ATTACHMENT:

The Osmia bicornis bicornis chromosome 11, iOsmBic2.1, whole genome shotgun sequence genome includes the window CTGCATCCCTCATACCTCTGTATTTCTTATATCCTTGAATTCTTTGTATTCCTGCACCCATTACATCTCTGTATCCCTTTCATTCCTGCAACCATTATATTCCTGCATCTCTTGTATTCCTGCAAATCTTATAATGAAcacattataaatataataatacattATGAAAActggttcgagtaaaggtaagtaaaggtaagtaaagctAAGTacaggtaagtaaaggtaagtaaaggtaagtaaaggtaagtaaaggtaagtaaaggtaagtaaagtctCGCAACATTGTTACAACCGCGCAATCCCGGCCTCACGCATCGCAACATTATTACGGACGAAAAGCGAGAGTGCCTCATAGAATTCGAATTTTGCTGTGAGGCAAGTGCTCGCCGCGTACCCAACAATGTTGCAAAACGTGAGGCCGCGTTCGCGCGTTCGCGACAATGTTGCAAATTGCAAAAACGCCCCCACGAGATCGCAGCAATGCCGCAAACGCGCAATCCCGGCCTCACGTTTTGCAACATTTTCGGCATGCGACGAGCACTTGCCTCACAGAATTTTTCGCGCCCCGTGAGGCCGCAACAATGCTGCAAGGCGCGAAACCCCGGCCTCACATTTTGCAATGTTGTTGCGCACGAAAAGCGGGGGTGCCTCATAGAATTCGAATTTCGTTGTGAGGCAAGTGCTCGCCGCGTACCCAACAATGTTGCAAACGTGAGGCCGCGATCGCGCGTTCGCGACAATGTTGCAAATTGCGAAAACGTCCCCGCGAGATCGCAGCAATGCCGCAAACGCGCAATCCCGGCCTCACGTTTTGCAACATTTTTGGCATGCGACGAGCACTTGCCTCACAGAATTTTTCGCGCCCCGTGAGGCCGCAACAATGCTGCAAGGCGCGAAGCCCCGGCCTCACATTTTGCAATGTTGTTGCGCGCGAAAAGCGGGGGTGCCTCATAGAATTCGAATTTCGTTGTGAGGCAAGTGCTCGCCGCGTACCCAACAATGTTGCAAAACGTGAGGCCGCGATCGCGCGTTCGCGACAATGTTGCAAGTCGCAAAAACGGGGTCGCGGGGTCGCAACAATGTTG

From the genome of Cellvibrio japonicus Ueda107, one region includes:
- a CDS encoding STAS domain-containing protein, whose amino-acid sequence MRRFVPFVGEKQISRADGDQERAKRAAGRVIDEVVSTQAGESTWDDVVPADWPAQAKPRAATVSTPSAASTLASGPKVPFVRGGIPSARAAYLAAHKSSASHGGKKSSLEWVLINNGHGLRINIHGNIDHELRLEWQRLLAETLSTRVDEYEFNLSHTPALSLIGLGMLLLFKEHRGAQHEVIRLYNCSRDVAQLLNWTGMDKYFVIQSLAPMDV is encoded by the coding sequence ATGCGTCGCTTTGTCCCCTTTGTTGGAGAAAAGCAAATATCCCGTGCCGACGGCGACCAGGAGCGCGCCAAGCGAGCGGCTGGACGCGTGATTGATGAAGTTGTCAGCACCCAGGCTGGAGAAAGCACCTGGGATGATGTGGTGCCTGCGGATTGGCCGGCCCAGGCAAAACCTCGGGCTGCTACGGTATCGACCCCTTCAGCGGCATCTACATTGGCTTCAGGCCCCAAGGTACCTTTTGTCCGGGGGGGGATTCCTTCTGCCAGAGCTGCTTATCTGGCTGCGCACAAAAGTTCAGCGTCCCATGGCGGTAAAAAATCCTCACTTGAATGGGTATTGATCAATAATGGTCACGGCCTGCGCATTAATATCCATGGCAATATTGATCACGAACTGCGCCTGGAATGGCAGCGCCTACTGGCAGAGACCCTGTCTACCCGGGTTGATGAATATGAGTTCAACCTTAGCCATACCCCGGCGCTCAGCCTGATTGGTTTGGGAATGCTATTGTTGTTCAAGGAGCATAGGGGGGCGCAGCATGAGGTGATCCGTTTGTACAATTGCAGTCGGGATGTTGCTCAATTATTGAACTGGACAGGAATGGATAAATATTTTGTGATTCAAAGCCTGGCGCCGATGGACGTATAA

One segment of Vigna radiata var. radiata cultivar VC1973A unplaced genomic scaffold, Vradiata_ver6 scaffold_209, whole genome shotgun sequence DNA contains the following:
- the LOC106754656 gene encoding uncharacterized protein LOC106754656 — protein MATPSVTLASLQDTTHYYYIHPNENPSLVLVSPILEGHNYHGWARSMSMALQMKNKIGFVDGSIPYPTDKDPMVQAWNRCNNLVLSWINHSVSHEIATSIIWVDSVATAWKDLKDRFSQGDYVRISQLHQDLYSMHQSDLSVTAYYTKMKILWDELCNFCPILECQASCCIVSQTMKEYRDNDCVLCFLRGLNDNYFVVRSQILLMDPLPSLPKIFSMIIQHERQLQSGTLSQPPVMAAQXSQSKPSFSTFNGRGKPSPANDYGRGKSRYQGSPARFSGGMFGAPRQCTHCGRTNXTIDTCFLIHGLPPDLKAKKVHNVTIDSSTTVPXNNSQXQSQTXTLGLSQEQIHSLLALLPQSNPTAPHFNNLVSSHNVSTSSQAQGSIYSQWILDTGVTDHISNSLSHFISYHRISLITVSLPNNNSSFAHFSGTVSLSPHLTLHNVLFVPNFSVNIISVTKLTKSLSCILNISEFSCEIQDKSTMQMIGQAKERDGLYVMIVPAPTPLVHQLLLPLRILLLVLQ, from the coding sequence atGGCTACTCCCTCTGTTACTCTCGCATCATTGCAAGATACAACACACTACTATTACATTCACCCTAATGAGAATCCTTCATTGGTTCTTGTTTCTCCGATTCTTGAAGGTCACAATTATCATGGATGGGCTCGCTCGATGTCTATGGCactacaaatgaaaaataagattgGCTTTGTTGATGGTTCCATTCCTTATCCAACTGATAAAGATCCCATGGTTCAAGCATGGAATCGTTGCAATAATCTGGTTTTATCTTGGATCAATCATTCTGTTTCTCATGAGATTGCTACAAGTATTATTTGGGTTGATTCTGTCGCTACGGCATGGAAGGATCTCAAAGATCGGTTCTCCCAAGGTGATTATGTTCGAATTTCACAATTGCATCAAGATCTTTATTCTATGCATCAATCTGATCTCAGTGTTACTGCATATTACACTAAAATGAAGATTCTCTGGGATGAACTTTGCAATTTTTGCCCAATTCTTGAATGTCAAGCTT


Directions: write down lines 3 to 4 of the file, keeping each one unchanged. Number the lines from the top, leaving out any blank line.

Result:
- a CDS encoding STAS domain-containing protein, whose amino-acid sequence MRRFVPFVGEKQISRADGDQERAKRAAGRVIDEVVSTQAGESTWDDVVPADWPAQAKPRAATVSTPSAASTLASGPKVPFVRGGIPSARAAYLAAHKSSASHGGKKSSLEWVLINNGHGLRINIHGNIDHELRLEWQRLLAETLSTRVDEYEFNLSHTPALSLIGLGMLLLFKEHRGAQHEVIRLYNCSRDVAQLLNWTGMDKYFVIQSLAPMDV is encoded by the coding sequence ATGCGTCGCTTTGTCCCCTTTGTTGGAGAAAAGCAAATATCCCGTGCCGACGGCGACCAGGAGCGCGCCAAGCGAGCGGCTGGACGCGTGATTGATGAAGTTGTCAGCACCCAGGCTGGAGAAAGCACCTGGGATGATGTGGTGCCTGCGGATTGGCCGGCCCAGGCAAAACCTCGGGCTGCTACGGTATCGACCCCTTCAGCGGCATCTACATTGGCTTCAGGCCCCAAGGTACCTTTTGTCCGGGGGGGGATTCCTTCTGCCAGAGCTGCTTATCTGGCTGCGCACAAAAGTTCAGCGTCCCATGGCGGTAAAAAATCCTCACTTGAATGGGTATTGATCAATAATGGTCACGGCCTGCGCATTAATATCCATGGCAATATTGATCACGAACTGCGCCTGGAATGGCAGCGCCTACTGGCAGAGACCCTGTCTACCCGGGTTGATGAATATGAGTTCAACCTTAGCCATACCCCGGCGCTCAGCCTGATTGGTTTGGGAATGCTATTGTTGTTCAAGGAGCATAGGGGGGCGCAGCATGAGGTGATCCGTTTGTACAATTGCAGTCGGGATGTTGCTCAATTATTGAACTGGACAGGAATGGATAAATATTTTGTGATTCAAAGCCTGGCGCCGATGGACGTATAA

One segment of Vigna radiata var. radiata cultivar VC1973A unplaced genomic scaffold, Vradiata_ver6 scaffold_209, whole genome shotgun sequence DNA contains the following: